"We try to elicit enthusiasms," Atlas explains. "I sent out these missives to writers I admire, sometimes into the Internet ether and sometimes by actual post. I sent some letters to Bill Bryson and sort of forgot about it until a few months later I got this letter from him. There's one word, followed by a question mark: 'Shakespeare?' "
Others persuaded have been Hitchens, for books on Thomas Paine and Jefferson, and playwright David Mamet, who completed a work on anti-Semitism and Jewish self-hatred for NextBook's "Jewish Encounters" series. Contributors to the Times Books presidential series include former Sens. Gary Hart and George McGovern, and Dallek, author of best-selling biographies of presidents Kennedy and Nixon.
Smiley, whose novels include "Horse Heaven" and the Pulitzer Prize-winning "A Thousand Acres," was approached years ago by Atlas to contribute a book to Penguin Lives. Smiley chose Charles Dickens, and, like Ackroyd, read far more about her subject then she could ever put in a short biography.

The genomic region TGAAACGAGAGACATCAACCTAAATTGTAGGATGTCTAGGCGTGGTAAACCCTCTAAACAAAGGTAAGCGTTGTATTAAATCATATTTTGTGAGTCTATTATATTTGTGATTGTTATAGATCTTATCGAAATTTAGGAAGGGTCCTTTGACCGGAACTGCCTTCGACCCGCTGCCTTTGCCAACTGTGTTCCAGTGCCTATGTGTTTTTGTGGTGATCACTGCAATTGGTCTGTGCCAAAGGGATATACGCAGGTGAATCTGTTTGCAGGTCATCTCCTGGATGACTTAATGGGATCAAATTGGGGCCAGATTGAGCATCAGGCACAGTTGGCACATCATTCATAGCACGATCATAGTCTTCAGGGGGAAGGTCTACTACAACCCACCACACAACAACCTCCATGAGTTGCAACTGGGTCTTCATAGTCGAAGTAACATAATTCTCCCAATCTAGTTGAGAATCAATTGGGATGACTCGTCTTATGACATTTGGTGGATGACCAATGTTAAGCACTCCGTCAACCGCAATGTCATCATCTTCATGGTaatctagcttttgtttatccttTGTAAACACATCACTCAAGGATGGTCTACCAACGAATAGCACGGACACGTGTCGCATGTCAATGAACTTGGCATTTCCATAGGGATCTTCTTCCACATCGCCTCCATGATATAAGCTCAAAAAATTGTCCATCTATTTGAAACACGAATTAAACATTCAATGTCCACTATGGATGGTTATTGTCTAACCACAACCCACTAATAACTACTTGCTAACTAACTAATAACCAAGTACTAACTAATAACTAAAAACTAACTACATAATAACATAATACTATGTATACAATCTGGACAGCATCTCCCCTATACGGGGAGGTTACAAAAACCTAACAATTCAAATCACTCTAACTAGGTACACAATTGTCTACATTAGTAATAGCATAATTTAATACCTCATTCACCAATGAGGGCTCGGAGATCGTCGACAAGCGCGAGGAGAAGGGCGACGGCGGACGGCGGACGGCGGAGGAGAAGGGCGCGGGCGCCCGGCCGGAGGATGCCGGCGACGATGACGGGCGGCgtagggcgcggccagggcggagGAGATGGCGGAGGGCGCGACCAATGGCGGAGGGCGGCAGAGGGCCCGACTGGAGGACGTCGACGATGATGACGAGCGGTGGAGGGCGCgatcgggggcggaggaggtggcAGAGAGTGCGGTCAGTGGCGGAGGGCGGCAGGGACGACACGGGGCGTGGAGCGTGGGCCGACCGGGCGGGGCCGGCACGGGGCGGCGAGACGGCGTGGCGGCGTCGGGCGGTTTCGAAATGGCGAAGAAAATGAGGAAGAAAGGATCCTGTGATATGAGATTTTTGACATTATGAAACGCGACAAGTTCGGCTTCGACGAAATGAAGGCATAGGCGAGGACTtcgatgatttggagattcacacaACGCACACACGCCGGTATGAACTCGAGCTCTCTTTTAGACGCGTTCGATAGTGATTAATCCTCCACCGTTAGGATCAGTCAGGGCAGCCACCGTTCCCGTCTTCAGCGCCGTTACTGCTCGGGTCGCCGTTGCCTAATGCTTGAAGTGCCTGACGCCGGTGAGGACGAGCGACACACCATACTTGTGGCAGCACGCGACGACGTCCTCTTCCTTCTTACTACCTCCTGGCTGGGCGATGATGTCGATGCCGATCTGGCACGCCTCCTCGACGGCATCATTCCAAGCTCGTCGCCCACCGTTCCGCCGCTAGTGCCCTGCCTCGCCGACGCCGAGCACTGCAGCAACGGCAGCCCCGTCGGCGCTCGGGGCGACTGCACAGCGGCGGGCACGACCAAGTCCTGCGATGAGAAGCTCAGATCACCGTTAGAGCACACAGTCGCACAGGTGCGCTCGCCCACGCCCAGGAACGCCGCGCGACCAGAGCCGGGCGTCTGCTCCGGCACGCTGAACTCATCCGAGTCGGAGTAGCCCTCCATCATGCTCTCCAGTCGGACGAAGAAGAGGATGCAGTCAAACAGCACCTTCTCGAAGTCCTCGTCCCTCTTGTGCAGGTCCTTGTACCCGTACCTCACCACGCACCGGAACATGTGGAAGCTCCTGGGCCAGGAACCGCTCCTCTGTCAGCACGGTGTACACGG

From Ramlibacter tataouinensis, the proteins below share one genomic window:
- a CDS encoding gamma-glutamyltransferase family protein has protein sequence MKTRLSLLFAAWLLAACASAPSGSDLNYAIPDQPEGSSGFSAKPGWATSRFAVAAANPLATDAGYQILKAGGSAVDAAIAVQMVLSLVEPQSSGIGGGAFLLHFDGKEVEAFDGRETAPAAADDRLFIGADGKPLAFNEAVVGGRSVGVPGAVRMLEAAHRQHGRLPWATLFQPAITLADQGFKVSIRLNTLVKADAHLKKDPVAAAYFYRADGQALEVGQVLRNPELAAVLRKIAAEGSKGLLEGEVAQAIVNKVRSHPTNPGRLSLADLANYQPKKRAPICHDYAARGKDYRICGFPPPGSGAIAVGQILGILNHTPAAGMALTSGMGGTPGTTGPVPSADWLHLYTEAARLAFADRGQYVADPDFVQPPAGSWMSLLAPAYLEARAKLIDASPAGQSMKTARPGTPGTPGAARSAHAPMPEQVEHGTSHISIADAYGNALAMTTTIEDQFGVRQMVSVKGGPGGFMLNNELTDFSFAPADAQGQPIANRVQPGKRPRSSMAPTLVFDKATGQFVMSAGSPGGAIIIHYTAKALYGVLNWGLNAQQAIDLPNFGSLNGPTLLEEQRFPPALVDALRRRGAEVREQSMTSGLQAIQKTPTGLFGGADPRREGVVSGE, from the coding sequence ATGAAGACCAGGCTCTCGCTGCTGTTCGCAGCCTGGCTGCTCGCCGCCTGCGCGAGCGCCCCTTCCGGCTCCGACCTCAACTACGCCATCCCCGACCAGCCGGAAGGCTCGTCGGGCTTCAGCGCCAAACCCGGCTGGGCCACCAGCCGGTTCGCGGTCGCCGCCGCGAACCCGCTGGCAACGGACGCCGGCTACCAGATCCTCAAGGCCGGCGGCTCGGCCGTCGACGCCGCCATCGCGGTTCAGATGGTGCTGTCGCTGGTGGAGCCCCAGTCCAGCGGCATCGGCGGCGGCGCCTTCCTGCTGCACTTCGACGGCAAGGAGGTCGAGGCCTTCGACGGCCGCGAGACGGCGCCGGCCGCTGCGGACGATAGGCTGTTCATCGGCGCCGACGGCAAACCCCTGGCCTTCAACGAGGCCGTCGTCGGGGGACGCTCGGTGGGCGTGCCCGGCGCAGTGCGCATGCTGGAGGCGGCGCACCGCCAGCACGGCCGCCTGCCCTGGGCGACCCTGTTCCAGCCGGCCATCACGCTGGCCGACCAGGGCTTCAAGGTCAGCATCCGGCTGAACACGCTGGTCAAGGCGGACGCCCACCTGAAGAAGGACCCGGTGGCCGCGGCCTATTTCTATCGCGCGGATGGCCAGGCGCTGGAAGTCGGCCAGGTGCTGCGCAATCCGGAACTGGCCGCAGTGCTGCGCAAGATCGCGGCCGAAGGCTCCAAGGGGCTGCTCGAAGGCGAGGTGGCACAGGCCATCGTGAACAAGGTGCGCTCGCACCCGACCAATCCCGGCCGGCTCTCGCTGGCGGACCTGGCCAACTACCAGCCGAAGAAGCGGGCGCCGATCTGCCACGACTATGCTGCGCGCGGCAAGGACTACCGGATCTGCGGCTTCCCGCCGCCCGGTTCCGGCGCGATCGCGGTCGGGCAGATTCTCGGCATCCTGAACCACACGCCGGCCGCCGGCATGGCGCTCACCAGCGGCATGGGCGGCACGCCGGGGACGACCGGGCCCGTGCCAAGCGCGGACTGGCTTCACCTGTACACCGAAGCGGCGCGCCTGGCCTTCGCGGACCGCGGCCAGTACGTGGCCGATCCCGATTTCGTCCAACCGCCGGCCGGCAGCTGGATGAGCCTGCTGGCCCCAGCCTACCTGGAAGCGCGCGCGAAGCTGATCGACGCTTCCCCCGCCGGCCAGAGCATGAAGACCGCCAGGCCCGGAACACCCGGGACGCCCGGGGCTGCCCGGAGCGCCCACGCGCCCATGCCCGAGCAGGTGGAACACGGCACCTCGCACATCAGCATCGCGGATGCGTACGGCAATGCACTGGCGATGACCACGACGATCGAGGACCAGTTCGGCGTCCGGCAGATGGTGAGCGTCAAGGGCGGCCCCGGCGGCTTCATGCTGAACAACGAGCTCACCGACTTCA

"From my point of view, it's like writing an article for a magazine. There's not going to be any great profits; it's more on the order of, if they've got to have a series, who should be in it?" Smiley says.
"I love the idea of all these short books coming out, although like every bubble, it'll break. But the great thing about book bubbles is that we'll have the books. Even after the market crashes, the books will be around to read."